Saturday, 22 August 2015


5 Sites That Will Change How You See The World
By Justin Pot,
Make Use Of, 22 August 2015.

Think you know what the world looks like? Think again. Today’s Cool Websites and Apps has five sites that give you a new perspective on the world we live in.

The Internet makes it possible to learn all kinds of things about the world, be it from connecting with people across the planet or just by learning new information. You can find new ways to compare your country with others, or discover how rich you are compared to the world, and generally just become more aware of how the world you live on works.

Let’s look at five sites that can teach us just a little bit more - it’s going to be fun.

1. True Size Of: Compare Countries by Size, Without Distortion


Representing the surface of a spherical object - like our planet - on a flat surface - like a paper map - means a few things are going to be distorted. That’s a given.

Even so, it’s really easy to forget the ways in which things are distorted - until you can visualize them. The True Size Of site lets you do that.

If you’re like me, you didn’t quite grasp how vast Africa is until you saw the USA, China and India overlapping it. Why does this seem so odd?

Because this map is adjusted for the shortcomings of The Mercator Projection. This is the method by which most of our maps are drawn, which while useful for navigation has the unfortunate side affect of stretching places near the poles. A famous scene from The West Wing explained how this works, and why it’s important:

With True Size Of you can play with this mind-blowing concept a little more. Move countries around to see how Mercator distorts things, and even add whatever countries you like by running a quick search. Places like Greenland and Canada aren’t as big as you think - and places like Africa are way bigger.

There are many maps that let you see the world with different eyes, and they’ll all give you cause to think.

2. Mercator Puzzle Redux: Puzzle Made Complex by Mapping Distortions


Still not convinced that the Mercator projection distorts your view of the world? Prove it with Mercator Puzzle Redux, a game that gives you a random assortment of countries and asks you to put them in the right spot.

It’s harder than you think, especially when something from one of the poles is placed toward the equator. I seriously couldn’t recognize tiny, tiny Greenland when it was placed by the equator.

3. Global Trend Tracker: See What’s Trending, Worldwide


Of course, countries aren’t just land masses of varying sizes: they’re collection of people, many of them online. You might think you know what “the Internet” is talking about on a particular day, but what you perceive as “the Internet” is probably just a tiny fraction of it. Last week I showed you some maps that let you watch the web happen; today I point another: Global Trend Tracker. See what people are searching for most, around the world.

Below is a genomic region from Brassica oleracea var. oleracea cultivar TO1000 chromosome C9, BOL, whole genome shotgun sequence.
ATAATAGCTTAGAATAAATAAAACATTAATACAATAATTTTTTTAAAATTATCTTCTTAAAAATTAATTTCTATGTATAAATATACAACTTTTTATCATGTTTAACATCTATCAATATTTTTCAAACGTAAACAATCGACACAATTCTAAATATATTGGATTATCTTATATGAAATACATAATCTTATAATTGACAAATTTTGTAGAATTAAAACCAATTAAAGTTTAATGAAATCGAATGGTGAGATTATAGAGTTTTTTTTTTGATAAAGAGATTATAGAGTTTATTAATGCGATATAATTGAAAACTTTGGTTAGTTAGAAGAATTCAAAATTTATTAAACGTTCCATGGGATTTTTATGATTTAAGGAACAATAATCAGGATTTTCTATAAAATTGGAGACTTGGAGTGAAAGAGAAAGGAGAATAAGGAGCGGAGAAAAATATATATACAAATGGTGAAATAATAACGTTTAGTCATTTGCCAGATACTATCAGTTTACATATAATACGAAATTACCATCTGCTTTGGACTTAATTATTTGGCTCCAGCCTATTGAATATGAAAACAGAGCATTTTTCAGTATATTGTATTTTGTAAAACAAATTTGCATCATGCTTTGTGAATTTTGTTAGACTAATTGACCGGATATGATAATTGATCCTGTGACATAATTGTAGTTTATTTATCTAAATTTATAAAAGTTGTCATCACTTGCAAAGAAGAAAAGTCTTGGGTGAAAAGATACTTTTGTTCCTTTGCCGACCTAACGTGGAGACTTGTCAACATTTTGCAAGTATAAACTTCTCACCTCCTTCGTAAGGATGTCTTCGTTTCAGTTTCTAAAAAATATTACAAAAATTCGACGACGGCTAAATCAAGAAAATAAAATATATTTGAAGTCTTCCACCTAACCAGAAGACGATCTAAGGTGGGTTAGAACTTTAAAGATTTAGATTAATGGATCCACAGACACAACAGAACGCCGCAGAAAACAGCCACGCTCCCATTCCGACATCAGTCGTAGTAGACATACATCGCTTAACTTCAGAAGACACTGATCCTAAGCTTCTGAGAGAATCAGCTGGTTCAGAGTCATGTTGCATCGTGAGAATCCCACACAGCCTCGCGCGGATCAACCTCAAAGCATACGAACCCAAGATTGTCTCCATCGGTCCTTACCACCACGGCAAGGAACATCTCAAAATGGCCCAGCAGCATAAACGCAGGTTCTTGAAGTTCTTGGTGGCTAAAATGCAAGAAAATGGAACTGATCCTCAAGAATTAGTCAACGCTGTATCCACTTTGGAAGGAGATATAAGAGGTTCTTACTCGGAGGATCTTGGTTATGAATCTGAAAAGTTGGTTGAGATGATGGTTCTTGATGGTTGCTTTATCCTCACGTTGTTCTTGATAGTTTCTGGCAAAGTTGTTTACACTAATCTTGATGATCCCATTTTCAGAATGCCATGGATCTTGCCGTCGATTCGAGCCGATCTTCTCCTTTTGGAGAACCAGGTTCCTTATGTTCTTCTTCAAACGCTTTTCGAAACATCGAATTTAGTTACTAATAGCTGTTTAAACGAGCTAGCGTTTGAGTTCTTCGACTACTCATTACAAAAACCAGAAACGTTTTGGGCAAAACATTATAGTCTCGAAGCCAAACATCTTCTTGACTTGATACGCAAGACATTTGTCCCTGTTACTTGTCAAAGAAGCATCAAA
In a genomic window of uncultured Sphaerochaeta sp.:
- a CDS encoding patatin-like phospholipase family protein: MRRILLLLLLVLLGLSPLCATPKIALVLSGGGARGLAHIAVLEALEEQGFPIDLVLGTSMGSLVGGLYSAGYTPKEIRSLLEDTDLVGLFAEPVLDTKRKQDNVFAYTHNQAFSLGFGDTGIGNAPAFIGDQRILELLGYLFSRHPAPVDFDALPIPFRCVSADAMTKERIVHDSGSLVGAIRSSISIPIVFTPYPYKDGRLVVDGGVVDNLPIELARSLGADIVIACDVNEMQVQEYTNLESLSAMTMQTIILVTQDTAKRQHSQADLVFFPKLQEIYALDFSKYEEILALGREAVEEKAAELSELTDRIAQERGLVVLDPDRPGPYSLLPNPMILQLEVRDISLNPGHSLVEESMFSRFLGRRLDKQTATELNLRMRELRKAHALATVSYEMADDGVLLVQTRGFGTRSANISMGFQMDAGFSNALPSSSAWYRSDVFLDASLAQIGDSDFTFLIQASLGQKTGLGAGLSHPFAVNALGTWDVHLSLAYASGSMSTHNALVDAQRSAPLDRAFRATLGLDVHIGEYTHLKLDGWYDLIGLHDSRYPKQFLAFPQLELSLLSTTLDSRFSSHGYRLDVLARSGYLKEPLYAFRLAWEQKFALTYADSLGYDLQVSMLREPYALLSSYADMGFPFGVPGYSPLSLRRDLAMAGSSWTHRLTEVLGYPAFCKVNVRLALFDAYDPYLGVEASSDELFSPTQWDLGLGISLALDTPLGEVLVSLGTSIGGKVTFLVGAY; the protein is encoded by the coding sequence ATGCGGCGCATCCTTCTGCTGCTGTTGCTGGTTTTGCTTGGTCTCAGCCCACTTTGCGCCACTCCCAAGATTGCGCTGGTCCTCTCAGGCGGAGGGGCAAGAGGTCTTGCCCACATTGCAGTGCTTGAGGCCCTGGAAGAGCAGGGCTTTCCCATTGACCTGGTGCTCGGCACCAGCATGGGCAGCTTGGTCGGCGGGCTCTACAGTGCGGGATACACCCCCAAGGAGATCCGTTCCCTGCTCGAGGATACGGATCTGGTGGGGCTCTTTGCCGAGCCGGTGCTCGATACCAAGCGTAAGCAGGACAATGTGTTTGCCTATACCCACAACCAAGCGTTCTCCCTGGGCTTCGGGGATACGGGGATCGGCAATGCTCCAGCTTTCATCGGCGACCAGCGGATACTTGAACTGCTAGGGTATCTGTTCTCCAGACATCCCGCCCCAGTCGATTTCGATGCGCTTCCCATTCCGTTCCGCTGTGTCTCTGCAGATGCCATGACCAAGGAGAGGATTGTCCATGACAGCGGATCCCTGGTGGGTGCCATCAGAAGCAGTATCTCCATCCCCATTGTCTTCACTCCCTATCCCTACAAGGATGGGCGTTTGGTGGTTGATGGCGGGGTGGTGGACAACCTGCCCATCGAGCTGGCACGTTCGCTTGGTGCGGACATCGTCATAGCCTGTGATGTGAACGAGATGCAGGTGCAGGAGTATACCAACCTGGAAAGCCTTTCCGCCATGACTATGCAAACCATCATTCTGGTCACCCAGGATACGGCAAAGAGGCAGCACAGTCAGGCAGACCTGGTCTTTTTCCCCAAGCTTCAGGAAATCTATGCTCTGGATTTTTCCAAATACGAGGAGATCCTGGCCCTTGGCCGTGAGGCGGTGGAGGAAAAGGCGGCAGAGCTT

There are places, across the sea, where no one is even thinking about Donald Trump.

4. VisaMapper: Find Out Which Countries You Need Visas to Visit


If countries like that sound great to you, you might want to visit - but there’s a good chance you’ll need a visa. VisaMapper gives you a quick way to learn which nations you do and do not need a visa for.

Just indicate which nation you are a citizen of and the map will fill in, letting you know whether or not you need an advanced visa to visit. If you’re planning a trip involving several countries this is must-know information, so make sure you bookmark this one for later.

5. RadioISS: Hear What’s Playing at Radio Stations


Far above the clouds is a literal castle in the sky - at least, if you think of the International Space Station as a castle. We’ve shown you all the cool websites offered by NASA, including a few ways to monitor the location of the space station, but RadioISS is just a little bit cooler. This site combines a video stream live from the station with a real-time map of its location - all accompanied by the audio from the closest terrestrial radio station.

Leave this tab open and you can travel the world, in a sense. You’ll hear some of the same pop music everywhere, sure, but you’ll also hear broadcasters speaking every language on earth. Soak it in.

Our Big Beautiful Planet

The Internet is making the world smaller every day, but only if you’re paying attention. Take the time to reach out to the planet - we all have a lot to learn from doing so.

Of course, it’s not just other nations you can learn about: you could use the web to learn more about your hometown if you want. Just remember: you have access to a level of knowledge unimaginable to every other generation in history.

Top earth image credit: Esparta Palma/Flickr.

[Source: Make Use Of. Edited. Top image added.]

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